Wednesday, August 4, 2021

Hummingbirds, A Great Horned Owl, teaching a fly fishing technique, and making next years cabochons


The last two weeks have been filled with lots of indoor and outdoor activities. Mostly indoors as the smoke from the western fires has reduced the air quality so much that we need to stay indoors. Still recent rains have helped, at least temporarily, and so we have resumed our walking, worked on stones, and even got to teach two friends a beginners fly fishing technique.

The hummingbirds have been so enjoyable as we watch them feed and fight over the feeder. In fact, the fighting has been so intense that we bought two more feeders and spread them out. This made it harder for the dominant rufous male to keep the other hummers away. Now we have three males that each try to stake out and claim a feeder.


It doesn’t seem to be effective for them as they chase away others only to have other hummers sneak in for a drink. This has caused us to buy more sugar, in fact we have used more sugar this year then we have in quite a while!

Yesterday, while we took a walk around the park, a large owl flew above us and landed in a tall ponderosa pine. Trying to take images with a cell phone was less then satisfactory so we walked back home, got our good camera, and returned to the tree.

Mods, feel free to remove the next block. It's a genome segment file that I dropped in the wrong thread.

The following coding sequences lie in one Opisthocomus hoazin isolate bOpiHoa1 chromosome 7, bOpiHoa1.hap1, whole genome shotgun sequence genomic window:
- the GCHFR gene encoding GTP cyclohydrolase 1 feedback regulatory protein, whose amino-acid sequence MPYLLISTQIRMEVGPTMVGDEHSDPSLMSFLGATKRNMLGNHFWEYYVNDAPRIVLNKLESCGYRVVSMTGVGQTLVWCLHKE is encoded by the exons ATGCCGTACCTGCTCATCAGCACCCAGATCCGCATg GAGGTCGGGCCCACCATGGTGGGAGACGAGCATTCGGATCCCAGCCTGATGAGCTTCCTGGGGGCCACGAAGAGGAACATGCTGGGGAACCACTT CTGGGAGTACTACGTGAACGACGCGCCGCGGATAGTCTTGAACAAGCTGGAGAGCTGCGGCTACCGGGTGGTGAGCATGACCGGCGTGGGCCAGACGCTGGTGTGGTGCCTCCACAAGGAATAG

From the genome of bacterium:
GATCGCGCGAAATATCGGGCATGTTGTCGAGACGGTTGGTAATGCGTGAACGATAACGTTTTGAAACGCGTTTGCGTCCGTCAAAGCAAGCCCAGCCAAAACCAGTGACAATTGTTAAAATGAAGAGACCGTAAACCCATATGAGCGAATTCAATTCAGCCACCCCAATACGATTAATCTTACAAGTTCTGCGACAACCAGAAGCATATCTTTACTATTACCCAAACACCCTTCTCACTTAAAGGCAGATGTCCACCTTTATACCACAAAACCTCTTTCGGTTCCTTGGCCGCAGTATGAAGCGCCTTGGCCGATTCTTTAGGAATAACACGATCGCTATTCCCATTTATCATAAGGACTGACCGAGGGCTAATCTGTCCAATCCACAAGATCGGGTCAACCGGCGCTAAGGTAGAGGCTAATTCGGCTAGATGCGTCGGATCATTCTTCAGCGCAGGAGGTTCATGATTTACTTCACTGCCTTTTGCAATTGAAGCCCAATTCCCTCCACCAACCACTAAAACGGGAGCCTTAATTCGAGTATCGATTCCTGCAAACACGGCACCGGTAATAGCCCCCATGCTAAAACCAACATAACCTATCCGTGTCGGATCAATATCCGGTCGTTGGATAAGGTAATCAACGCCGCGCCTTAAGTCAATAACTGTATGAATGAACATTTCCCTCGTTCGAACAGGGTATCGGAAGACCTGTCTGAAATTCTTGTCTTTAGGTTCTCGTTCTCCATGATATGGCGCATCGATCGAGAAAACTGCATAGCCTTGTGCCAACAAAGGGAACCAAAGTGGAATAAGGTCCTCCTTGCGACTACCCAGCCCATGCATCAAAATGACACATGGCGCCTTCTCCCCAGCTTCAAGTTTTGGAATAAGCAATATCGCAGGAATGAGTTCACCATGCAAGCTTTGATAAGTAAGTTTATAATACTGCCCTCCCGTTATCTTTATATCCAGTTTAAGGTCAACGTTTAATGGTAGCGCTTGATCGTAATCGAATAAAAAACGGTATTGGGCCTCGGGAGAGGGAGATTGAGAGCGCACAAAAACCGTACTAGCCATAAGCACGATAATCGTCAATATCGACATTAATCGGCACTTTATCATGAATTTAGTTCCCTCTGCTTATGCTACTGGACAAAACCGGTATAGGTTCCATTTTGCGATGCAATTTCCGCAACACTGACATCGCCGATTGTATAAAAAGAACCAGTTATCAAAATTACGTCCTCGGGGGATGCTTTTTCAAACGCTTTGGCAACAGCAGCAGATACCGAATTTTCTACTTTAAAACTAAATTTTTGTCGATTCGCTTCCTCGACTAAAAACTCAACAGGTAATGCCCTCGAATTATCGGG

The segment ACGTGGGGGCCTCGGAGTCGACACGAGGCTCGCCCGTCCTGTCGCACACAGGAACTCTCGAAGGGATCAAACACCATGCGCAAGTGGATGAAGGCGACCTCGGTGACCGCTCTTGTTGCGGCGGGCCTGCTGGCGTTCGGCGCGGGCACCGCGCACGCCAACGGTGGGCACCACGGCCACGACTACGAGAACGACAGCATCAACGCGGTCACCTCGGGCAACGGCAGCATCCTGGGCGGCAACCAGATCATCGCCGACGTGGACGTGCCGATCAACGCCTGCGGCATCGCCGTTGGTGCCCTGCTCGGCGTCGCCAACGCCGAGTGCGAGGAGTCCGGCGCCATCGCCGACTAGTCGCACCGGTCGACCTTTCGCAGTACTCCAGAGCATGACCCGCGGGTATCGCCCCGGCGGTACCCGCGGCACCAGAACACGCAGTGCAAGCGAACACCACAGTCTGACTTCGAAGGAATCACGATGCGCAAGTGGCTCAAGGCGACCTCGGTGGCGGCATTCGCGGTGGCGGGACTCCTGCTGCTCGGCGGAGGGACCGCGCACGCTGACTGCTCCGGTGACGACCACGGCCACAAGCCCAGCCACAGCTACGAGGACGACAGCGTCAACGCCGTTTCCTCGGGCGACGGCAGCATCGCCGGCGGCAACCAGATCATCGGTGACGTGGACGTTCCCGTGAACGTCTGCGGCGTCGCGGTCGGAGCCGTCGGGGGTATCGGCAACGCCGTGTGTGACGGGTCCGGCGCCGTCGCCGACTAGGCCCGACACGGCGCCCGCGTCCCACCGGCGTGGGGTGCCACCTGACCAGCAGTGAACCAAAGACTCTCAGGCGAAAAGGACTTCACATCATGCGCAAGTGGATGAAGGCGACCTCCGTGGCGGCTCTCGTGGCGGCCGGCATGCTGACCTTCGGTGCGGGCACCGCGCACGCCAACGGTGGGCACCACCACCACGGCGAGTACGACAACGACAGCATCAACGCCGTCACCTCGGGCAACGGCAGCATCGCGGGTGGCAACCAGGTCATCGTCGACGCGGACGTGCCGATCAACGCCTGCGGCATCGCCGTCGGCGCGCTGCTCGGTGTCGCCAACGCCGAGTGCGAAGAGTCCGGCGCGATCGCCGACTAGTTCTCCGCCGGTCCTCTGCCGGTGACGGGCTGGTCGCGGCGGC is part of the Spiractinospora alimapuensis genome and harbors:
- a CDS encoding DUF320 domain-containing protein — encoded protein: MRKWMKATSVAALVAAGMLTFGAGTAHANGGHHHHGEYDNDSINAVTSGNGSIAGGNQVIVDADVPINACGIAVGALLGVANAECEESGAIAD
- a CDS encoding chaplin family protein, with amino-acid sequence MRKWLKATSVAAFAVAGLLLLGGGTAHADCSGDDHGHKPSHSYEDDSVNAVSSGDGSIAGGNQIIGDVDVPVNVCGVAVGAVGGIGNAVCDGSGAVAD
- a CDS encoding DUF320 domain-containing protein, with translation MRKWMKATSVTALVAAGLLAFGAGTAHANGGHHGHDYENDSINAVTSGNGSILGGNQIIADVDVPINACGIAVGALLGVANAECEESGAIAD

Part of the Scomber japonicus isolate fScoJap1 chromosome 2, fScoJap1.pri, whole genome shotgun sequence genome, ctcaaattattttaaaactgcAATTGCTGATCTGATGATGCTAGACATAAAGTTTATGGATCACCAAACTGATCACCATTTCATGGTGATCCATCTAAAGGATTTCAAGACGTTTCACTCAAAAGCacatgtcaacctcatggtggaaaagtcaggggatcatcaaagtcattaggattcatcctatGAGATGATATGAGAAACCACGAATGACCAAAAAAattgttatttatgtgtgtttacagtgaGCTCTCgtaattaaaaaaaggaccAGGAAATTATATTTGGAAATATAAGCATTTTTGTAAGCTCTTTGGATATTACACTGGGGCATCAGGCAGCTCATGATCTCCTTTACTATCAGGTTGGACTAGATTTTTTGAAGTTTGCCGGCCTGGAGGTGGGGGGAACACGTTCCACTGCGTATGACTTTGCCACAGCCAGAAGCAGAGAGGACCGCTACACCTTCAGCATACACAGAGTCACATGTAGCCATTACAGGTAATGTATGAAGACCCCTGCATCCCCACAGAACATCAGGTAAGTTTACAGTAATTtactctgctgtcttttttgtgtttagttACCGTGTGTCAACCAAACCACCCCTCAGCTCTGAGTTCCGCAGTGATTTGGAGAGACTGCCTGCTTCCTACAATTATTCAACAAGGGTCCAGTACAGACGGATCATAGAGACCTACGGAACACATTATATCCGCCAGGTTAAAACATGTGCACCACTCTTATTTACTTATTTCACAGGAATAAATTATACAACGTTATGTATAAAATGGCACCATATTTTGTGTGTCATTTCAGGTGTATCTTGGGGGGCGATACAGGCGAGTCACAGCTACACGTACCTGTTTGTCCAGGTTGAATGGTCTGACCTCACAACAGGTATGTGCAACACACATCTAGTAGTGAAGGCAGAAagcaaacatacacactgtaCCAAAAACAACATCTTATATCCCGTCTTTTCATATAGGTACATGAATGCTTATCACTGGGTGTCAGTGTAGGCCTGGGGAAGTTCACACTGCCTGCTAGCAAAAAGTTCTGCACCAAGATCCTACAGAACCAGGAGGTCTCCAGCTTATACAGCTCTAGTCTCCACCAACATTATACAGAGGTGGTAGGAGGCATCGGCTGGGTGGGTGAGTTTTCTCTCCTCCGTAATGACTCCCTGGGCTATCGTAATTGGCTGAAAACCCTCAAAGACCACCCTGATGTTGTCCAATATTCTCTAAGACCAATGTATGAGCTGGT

Surprisingly the owl was still there. While waiting for it to face us a couple walked over, and the lady said she could talk to it. She quietly hooted several times and it turned to look at us! We have never heard of an owl whisperer before, but we now have one in our park!

When we first saw the owl flying, we thought it was a Great Gray. There are rare but do inhabit the area. Once we got a good look at it, we saw the ears and realized it was a horned owl. It’s a beautiful bird but common here as it is across North America.

Our friends Fred and Becky had expressed interest in learning how to fly fish. On another day of smoke free air, we took them to one of our favorite streams and taught them how to make a roll cast. It’s a simple technique that catches fish and works quite well when the banks are lined with willow trees.

Becky quickly picked us the technique, she had stream fished in Colorado, but Fred struggled at first. He commented several times that he wished he had his Zebco reel. We never did spot or catch any trout as the steam was really low, but we did have several hits from mountain whitefish. They thanked us for the lesson, hopefully next year’s fishing will be better! 

Our shows are over for the year and now it is time to replace those we have sold and to work new stone. One of the new stones is Yellowstone Variscite. It’s mined from a claim on the east flank of the mountains. Just outside of the park. We hope to work some today and look forward to getting on the grinding wheels, (we make most of our cabochons using a Genie Cabochon Maker).

Once we have the stones finished, we will turn them into jewelry while we are in Texas! Clear skies


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